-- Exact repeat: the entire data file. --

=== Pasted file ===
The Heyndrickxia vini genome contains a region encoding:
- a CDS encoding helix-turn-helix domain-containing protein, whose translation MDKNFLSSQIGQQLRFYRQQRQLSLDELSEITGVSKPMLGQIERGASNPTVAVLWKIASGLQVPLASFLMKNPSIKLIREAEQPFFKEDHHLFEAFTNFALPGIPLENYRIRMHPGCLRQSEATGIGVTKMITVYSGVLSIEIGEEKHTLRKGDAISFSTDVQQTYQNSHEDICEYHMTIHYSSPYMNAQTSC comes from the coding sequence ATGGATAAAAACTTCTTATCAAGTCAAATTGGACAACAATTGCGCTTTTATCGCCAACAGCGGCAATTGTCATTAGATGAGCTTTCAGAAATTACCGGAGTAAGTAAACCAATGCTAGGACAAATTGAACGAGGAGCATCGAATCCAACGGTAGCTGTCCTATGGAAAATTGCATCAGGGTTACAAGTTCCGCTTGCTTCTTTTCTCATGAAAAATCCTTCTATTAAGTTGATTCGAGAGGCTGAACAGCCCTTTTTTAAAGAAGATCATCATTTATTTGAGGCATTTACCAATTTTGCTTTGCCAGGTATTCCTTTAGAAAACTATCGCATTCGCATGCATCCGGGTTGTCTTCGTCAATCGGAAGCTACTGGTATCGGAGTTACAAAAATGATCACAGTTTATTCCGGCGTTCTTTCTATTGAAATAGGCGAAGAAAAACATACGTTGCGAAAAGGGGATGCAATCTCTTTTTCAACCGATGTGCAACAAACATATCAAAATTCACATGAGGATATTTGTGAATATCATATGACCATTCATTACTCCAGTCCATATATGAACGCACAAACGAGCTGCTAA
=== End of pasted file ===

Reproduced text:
The Heyndrickxia vini genome contains a region encoding:
- a CDS encoding helix-turn-helix domain-containing protein, whose translation MDKNFLSSQIGQQLRFYRQQRQLSLDELSEITGVSKPMLGQIERGASNPTVAVLWKIASGLQVPLASFLMKNPSIKLIREAEQPFFKEDHHLFEAFTNFALPGIPLENYRIRMHPGCLRQSEATGIGVTKMITVYSGVLSIEIGEEKHTLRKGDAISFSTDVQQTYQNSHEDICEYHMTIHYSSPYMNAQTSC comes from the coding sequence ATGGATAAAAACTTCTTATCAAGTCAAATTGGACAACAATTGCGCTTTTATCGCCAACAGCGGCAATTGTCATTAGATGAGCTTTCAGAAATTACCGGAGTAAGTAAACCAATGCTAGGACAAATTGAACGAGGAGCATCGAATCCAACGGTAGCTGTCCTATGGAAAATTGCATCAGGGTTACAAGTTCCGCTTGCTTCTTTTCTCATGAAAAATCCTTCTATTAAGTTGATTCGAGAGGCTGAACAGCCCTTTTTTAAAGAAGATCATCATTTATTTGAGGCATTTACCAATTTTGCTTTGCCAGGTATTCCTTTAGAAAACTATCGCATTCGCATGCATCCGGGTTGTCTTCGTCAATCGGAAGCTACTGGTATCGGAGTTACAAAAATGATCACAGTTTATTCCGGCGTTCTTTCTATTGAAATAGGCGAAGAAAAACATACGTTGCGAAAAGGGGATGCAATCTCTTTTTCAACCGATGTGCAACAAACATATCAAAATTCACATGAGGATATTTGTGAATATCATATGACCATTCATTACTCCAGTCCATATATGAACGCACAAACGAGCTGCTAA